EXAMPLE 2

Now referring to FIG. 2, several different ratios of raw fumaric acid versus encapsulated fumaric acid were added to the tortilla doughs prepared according to the procedure and ingredients described in conjunction with Table 3. The pH to volume ratio of the resulting tortillas were graphed as a function of these ratios. Specifically, the data set comprising Series 1 was based on a first set of tortilla doughs prepared according to the procedure and ingredients described in conjunction with Table 3 and the data set comprising Series 2 was based on a second set of tortilla doughs prepared according to the procedure and ingredients described in conjunction with Table 3. The pH of the doughs is indicative of the dissolution of the acid; the lower the pH, the more acid has been dissolved into the dough. The two lines shown represent two series of doughs prepared as indicated above, with the exception that each plot point comprises a different ratio of raw fumaric acid to encapsulated fumaric acid.

The ratios shown on the X-axis correspond to the different ratios of fumaric acid compositions used to prepare the tortilla doughs. As seen in FIG. 2, the optimum pH and volume for both series of formulations were the tortilla doughs comprising about a 1:1 ratio of encapsulated fumaric acid to raw fumaric acid.

FIG. 3 illustrates the difference in volume developed from the tortilla doughs comprising a 1:1 ratio of encapsulated fumaric acid to raw fumaric acid of Series 2 as compared to tortilla doughs comprising other leaveners and acidulates known in the art. As is illustrated in FIG. 3, the tortilla dough of Series 2 comprising the fumaric acid blend composition results in an end-product that exhibits an increased volume over tortilla doughs containing raw acidulates.

While various embodiments of baking additive compositions, and methods for producing and using such compositions have been described in considerable detail herein, the embodiments are merely offered by way of non-limiting examples of the disclosure described herein. Many variations and modifications of the embodiments described herein will be apparent to one of ordinary skill in the art in light of this disclosure. It will therefore be understood by those skilled in the art that various changes and modifications may be made, and equivalents may be substituted for elements thereof, without departing from the scope of the disclosure. For example, it will be understood that any type of acidulate may be employed in the acidulate composition disclosed herein. Indeed, this disclosure is not intended to be exhaustive or to limit the scope of the disclosure. The scope of the disclosure is to be defined by the appended claims, and by their equivalents.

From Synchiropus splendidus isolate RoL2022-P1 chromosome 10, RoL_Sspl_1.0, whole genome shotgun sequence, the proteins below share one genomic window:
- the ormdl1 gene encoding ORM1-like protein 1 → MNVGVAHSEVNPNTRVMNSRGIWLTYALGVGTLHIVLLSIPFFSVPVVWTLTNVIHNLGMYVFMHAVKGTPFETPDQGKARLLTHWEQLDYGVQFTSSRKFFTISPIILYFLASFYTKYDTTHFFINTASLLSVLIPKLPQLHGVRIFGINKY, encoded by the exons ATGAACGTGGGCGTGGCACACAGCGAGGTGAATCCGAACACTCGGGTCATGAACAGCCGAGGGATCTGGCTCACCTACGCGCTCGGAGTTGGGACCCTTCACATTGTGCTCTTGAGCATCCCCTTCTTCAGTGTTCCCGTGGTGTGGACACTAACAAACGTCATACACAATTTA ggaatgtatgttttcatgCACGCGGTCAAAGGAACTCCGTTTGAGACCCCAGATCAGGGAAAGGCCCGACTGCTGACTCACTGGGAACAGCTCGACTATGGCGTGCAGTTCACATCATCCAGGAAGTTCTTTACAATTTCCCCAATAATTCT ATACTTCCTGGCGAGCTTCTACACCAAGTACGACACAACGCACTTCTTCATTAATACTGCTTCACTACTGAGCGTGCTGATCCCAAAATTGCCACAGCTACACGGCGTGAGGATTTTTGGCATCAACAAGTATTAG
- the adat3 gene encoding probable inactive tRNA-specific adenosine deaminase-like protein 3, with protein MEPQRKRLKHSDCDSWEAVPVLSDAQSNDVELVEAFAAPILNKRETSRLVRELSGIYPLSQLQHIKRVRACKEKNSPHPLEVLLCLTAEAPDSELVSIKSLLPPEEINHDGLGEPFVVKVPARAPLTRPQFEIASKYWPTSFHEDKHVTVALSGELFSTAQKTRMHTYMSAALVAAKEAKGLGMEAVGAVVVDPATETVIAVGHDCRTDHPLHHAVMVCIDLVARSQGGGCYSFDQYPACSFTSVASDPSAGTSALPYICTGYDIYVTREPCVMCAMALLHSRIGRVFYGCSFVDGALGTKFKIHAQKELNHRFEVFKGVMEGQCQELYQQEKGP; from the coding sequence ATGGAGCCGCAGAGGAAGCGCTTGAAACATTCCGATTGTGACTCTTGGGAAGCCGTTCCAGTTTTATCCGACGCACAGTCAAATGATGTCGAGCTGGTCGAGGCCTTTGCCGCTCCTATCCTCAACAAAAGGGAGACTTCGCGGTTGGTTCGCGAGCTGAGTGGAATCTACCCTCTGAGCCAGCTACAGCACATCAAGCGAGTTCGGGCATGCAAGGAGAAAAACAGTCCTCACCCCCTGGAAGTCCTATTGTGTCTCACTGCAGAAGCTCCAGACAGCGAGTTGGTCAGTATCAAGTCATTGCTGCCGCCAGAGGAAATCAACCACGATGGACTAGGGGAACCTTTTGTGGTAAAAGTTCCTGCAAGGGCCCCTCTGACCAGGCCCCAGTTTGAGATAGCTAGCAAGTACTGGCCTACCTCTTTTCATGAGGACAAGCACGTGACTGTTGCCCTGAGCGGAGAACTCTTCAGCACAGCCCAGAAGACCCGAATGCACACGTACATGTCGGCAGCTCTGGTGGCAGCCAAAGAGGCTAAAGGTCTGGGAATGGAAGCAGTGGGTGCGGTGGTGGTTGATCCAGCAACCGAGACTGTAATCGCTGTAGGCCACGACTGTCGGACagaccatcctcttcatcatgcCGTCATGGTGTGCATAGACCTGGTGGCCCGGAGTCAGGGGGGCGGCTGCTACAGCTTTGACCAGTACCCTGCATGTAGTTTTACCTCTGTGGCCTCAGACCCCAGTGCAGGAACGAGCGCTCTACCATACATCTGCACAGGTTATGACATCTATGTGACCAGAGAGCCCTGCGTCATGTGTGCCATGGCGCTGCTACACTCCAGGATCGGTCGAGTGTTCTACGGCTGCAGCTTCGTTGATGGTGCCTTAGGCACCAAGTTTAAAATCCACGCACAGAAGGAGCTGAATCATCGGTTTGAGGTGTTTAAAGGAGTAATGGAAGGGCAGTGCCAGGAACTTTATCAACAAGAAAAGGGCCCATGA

Further, in describing representative embodiments, the disclosure may have presented a method and/or process as a particular sequence of steps. However, to the extent that the method or process does not rely on the particular order of steps set forth herein, the method or process should not be limited to the particular sequence of steps described. As one of ordinary skill in the art would appreciate, other sequences of steps may be possible. Therefore, the particular order of the steps disclosed herein should not be construed as limitations on the claims. In addition, the claims directed to a method and/or process should not be limited to the performance of their steps in the order written, and one skilled in the art can readily appreciate that the sequences may be varied and still remain within the spirit and scope of the present disclosure.

It is therefore intended that the disclosure will include, and this description and the appended claims will encompass, all modifications and changes apparent to those of ordinary skill in the art based on this disclosure.

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Citations hors brevets
Référence
1Decker, Kimberly J., High-Profile Flatbreads, www.foodproductdesign.com, Apr. 1, 2005, Virgo Publishing, Northbrook, IL, US.
2Fumaric Acid, FCC, Specification and Technical Data Sheet, Tate & Lyle, Decatur, IL, US.
Classifications
Classification aux États-Unis426/653, 426/99, 426/268, 426/496, 426/96
Classification internationaleA21D2/08
Classification coopérativeA23P1/04, A21D2/145, A23L1/0029, A21D13/0074
Classification européenneA23L1/00P4, A21D13/00H4, A21D2/14B, A23P1/04
Événements juridiques
DateCodeÉvénementDescription
9 sept. 2013ASAssignment
Free format text: SECURITY AGREEMENT;ASSIGNOR:CLABBER GIRL CORPORATION;REEL/FRAME:031188/0700
Owner name: KEYBANK NATIONAL ASSOCIATION, INDIANA
Effective date: 20130830
30 sept. 2008ASAssignment
Owner name: CLABBER GIRL CORPORATION,INDIANA
Free format text: ASSIGNMENT OF ASSIGNORS INTEREST;ASSIGNORS:MORRIS, GARY L.;JOBE, PATRICK A.;LIVVIX, NITA;SIGNED BETWEEN 20080902 AND 20080904;US-ASSIGNMENT DATABASE UPDATED:20100413;REEL/FRAME:21611/875
Free format text: ASSIGNMENT OF ASSIGNORS INTEREST;ASSIGNORS:MORRIS, GARY L.;JOBE, PATRICK A.;LIVVIX, NITA;SIGNING DATES FROM 20080902 TO 20080904;REEL/FRAME:021611/0875
Owner name: CLABBER GIRL CORPORATION, INDIANA